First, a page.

Can You Recommend a Good Petrology Book?


You know those times where your woeful ignorance rises up like someone in a slapstick comedy and smacks you right in the face? Yeah, this is one of those times. Some recent research (having nothing to do with Christianist textbooks – yet) has caused me to again confront the fact I know bugger-all about petrology.

It’s about bloody time I fixed that problem.

So, my darlings, can you recommend to me a good beginner’s book about petrology? Preferably one that gives good coverage to as many types as possible? Hopefully one under $50? Do you have favorite websites, sources and such? Tell me all about them! I promise to give you lovely results. Lockwood and I certainly get around enough to find you some gorgeous examples of petrology in action, and I’ve already got a piece I’m working on that’s all about garnets in rhyolite. Oh, indeed.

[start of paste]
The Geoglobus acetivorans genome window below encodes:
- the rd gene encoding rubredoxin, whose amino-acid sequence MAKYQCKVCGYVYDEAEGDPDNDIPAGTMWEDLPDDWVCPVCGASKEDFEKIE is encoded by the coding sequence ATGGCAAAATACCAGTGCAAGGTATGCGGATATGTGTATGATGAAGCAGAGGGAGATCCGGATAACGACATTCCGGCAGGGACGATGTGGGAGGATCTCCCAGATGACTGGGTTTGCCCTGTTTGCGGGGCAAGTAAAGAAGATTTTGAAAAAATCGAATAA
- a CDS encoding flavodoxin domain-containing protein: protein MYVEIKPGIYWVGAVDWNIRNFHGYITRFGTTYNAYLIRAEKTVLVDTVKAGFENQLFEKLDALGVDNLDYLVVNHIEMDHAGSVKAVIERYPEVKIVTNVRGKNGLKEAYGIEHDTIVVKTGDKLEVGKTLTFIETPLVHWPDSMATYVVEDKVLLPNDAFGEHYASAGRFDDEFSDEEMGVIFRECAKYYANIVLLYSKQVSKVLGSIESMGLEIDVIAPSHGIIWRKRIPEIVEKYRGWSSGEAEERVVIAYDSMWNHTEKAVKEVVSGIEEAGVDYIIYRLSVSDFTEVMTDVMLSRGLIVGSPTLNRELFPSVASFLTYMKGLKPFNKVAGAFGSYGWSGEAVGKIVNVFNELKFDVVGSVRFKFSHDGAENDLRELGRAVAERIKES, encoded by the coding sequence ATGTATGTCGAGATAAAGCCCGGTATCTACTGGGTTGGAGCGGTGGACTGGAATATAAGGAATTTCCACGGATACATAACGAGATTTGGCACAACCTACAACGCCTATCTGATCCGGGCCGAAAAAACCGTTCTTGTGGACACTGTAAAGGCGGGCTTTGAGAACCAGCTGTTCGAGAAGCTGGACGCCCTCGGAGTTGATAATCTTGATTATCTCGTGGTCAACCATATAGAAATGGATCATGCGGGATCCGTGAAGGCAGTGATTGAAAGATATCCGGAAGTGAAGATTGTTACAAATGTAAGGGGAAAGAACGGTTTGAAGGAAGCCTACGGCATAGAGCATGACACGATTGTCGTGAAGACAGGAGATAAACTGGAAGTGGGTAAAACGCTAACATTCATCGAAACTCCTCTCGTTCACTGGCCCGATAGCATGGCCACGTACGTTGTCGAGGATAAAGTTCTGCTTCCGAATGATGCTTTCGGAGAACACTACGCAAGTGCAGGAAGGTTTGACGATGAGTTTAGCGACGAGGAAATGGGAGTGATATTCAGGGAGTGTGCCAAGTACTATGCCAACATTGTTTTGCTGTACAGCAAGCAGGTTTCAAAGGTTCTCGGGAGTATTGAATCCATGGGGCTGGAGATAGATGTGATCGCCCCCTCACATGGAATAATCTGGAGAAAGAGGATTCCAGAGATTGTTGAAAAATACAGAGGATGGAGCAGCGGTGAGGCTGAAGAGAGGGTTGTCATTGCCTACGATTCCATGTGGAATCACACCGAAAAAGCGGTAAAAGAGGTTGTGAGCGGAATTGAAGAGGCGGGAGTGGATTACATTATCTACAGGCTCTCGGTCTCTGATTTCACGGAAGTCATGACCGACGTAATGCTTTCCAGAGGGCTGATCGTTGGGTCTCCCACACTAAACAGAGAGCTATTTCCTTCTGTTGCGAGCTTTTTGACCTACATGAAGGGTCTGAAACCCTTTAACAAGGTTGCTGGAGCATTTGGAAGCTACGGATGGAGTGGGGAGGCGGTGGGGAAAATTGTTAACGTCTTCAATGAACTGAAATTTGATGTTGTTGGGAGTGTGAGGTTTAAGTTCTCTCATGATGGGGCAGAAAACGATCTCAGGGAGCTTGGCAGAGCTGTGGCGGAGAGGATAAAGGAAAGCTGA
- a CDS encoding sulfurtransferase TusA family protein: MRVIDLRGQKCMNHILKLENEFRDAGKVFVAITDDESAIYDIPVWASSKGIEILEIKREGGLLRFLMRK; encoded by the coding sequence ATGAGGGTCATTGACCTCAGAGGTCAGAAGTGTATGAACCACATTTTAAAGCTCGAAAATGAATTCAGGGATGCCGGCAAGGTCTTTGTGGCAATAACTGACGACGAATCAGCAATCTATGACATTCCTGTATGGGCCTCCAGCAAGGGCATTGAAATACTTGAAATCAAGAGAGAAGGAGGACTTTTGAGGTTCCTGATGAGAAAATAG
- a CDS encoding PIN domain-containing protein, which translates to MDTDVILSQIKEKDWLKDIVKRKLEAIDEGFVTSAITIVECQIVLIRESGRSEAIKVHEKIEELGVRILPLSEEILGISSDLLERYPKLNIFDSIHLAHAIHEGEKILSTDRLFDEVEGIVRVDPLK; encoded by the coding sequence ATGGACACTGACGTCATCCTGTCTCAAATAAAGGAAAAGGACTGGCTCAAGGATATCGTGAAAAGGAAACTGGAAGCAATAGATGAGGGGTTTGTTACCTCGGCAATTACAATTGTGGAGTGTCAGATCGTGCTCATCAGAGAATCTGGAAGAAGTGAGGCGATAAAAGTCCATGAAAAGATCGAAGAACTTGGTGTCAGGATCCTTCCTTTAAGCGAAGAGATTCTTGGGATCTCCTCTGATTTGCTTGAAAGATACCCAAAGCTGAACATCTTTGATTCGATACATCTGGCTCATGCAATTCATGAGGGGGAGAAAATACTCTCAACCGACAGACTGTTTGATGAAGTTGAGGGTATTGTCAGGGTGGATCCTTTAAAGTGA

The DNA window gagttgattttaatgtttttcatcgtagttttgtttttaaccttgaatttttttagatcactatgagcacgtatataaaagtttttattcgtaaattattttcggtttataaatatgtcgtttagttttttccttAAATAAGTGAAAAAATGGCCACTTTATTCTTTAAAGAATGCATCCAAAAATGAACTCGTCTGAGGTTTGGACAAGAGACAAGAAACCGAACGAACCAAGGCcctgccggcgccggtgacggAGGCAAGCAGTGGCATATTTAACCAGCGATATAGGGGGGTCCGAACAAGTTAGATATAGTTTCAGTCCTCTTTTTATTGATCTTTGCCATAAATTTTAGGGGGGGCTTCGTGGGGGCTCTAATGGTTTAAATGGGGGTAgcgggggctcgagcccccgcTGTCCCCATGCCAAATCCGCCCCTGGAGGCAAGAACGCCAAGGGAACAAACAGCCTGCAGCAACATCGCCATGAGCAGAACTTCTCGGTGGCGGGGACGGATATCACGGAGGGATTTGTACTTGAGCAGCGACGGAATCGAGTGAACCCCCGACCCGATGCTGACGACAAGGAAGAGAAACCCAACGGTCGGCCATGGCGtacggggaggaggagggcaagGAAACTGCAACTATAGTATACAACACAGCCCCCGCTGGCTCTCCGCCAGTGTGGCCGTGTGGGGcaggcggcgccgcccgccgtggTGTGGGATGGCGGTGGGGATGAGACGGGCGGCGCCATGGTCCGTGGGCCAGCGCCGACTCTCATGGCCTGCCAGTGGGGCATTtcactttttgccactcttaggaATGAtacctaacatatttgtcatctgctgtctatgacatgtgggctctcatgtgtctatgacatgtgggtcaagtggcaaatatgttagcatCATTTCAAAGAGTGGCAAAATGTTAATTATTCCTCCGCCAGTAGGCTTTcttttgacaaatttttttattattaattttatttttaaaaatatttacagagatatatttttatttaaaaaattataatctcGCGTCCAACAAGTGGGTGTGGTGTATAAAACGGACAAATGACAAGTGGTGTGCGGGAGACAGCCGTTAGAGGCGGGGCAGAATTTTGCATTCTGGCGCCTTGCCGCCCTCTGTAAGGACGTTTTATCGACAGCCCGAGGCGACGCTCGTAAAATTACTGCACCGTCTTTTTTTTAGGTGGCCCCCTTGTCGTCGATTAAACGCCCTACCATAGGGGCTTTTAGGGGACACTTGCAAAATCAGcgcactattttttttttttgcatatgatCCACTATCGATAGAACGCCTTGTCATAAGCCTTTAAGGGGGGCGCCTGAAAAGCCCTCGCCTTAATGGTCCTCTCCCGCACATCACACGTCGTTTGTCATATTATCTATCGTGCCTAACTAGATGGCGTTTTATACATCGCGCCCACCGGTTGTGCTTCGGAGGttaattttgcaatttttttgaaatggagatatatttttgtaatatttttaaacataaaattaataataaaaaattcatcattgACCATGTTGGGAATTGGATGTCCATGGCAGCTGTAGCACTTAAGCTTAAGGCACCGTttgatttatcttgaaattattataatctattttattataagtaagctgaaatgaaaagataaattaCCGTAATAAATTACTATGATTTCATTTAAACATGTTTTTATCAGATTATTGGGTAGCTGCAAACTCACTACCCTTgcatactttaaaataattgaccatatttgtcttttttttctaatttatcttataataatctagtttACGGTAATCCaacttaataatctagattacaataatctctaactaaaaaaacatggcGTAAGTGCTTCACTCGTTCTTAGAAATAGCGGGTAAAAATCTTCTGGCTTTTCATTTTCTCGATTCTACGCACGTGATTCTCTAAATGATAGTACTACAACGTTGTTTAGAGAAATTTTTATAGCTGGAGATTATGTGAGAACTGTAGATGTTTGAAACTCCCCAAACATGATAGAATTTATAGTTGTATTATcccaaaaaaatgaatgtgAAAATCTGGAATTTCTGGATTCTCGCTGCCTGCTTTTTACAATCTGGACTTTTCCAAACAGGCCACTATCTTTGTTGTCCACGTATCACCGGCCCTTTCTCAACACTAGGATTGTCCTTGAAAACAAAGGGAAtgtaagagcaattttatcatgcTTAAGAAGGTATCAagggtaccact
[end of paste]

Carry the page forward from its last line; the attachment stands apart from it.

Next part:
Image is a calico cat sleeping on petrology textbooks. Caption says,

Evelyn’s kitteh Samira, being a petrology cat. Caption by Lockwood DeWitt.

Thank you in advance! You know I couldn’t be the science writer I am without you. I never forget it!

Also, have some slapstick comedy. Just because.

Comments

  1. permanentwiltingpoint says

    Press & Siever “Understanding Earth” is always great to start something. The “bible” of metamorphic petrology is Frank Spear’s “Metamorphic Phase Equilibria and Pressure-Temperature-Time Paths” As the title suggests, that one is heavy meat, though.

  2. lockwooddewitt says